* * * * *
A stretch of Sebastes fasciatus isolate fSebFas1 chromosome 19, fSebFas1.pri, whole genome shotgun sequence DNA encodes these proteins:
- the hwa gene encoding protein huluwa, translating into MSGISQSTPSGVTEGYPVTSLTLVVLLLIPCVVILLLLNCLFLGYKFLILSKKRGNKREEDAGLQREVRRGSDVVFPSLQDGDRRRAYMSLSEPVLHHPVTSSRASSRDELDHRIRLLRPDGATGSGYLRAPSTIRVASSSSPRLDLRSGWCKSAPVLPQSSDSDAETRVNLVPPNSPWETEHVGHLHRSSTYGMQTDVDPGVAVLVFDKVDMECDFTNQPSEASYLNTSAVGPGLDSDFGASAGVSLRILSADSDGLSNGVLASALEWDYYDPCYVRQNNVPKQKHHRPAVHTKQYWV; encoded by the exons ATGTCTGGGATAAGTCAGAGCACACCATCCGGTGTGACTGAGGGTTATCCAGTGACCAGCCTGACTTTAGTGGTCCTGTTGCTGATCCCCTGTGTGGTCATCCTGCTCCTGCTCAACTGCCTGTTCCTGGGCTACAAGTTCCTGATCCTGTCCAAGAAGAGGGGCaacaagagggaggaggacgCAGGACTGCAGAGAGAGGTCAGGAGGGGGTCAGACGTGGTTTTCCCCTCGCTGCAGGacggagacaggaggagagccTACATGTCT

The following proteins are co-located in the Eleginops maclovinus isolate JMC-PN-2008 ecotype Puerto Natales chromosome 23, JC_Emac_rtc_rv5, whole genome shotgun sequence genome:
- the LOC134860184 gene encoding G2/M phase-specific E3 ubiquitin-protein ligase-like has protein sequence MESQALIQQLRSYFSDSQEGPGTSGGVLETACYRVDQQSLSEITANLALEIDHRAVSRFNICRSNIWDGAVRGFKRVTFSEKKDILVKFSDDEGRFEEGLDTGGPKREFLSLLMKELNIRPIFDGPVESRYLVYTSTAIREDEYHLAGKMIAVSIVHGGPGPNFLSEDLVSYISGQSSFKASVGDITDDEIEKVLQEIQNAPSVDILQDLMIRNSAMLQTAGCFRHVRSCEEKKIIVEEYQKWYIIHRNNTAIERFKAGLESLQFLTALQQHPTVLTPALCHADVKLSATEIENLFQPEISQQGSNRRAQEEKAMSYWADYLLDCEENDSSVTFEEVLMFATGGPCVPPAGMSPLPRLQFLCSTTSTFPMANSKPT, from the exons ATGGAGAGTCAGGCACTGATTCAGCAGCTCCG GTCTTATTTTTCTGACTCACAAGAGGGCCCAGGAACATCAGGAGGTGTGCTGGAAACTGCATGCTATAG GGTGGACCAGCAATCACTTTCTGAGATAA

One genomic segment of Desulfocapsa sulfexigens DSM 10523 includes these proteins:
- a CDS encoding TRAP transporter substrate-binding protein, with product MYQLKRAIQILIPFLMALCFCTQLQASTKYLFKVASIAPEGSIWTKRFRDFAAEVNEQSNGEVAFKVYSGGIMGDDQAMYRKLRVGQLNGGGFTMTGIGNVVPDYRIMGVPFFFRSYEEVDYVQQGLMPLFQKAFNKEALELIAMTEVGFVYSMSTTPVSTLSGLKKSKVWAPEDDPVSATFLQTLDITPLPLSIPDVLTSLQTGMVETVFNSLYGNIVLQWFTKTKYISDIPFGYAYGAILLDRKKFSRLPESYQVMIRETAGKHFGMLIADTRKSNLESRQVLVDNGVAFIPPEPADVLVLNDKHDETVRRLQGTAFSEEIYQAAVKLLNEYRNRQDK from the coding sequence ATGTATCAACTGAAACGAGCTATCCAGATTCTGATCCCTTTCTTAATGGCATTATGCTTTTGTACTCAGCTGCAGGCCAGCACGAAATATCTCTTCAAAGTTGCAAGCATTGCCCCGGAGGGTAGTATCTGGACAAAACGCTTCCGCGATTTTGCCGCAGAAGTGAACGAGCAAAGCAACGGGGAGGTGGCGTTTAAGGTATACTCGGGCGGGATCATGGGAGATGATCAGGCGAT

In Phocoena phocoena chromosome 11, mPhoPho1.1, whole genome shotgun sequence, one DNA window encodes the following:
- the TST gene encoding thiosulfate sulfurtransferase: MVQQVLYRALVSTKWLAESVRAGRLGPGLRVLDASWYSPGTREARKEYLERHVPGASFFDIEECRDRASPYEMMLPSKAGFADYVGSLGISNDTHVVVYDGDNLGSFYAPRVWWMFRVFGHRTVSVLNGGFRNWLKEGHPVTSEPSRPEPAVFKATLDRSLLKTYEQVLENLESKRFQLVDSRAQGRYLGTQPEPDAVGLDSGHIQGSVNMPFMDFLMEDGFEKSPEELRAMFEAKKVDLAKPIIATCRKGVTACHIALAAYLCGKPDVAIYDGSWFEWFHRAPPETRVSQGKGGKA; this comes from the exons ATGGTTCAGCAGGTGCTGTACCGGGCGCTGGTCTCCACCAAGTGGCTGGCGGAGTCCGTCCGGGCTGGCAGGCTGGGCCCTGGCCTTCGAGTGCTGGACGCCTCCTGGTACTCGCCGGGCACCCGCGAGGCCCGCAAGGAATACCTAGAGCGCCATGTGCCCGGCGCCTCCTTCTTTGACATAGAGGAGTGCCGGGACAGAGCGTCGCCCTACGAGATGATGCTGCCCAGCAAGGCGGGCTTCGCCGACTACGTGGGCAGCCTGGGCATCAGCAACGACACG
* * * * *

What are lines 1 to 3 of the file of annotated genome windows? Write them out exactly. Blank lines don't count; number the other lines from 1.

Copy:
A stretch of Sebastes fasciatus isolate fSebFas1 chromosome 19, fSebFas1.pri, whole genome shotgun sequence DNA encodes these proteins:
- the hwa gene encoding protein huluwa, translating into MSGISQSTPSGVTEGYPVTSLTLVVLLLIPCVVILLLLNCLFLGYKFLILSKKRGNKREEDAGLQREVRRGSDVVFPSLQDGDRRRAYMSLSEPVLHHPVTSSRASSRDELDHRIRLLRPDGATGSGYLRAPSTIRVASSSSPRLDLRSGWCKSAPVLPQSSDSDAETRVNLVPPNSPWETEHVGHLHRSSTYGMQTDVDPGVAVLVFDKVDMECDFTNQPSEASYLNTSAVGPGLDSDFGASAGVSLRILSADSDGLSNGVLASALEWDYYDPCYVRQNNVPKQKHHRPAVHTKQYWV; encoded by the exons ATGTCTGGGATAAGTCAGAGCACACCATCCGGTGTGACTGAGGGTTATCCAGTGACCAGCCTGACTTTAGTGGTCCTGTTGCTGATCCCCTGTGTGGTCATCCTGCTCCTGCTCAACTGCCTGTTCCTGGGCTACAAGTTCCTGATCCTGTCCAAGAAGAGGGGCaacaagagggaggaggacgCAGGACTGCAGAGAGAGGTCAGGAGGGGGTCAGACGTGGTTTTCCCCTCGCTGCAGGacggagacaggaggagagccTACATGTCT

The following proteins are co-located in the Eleginops maclovinus isolate JMC-PN-2008 ecotype Puerto Natales chromosome 23, JC_Emac_rtc_rv5, whole genome shotgun sequence genome: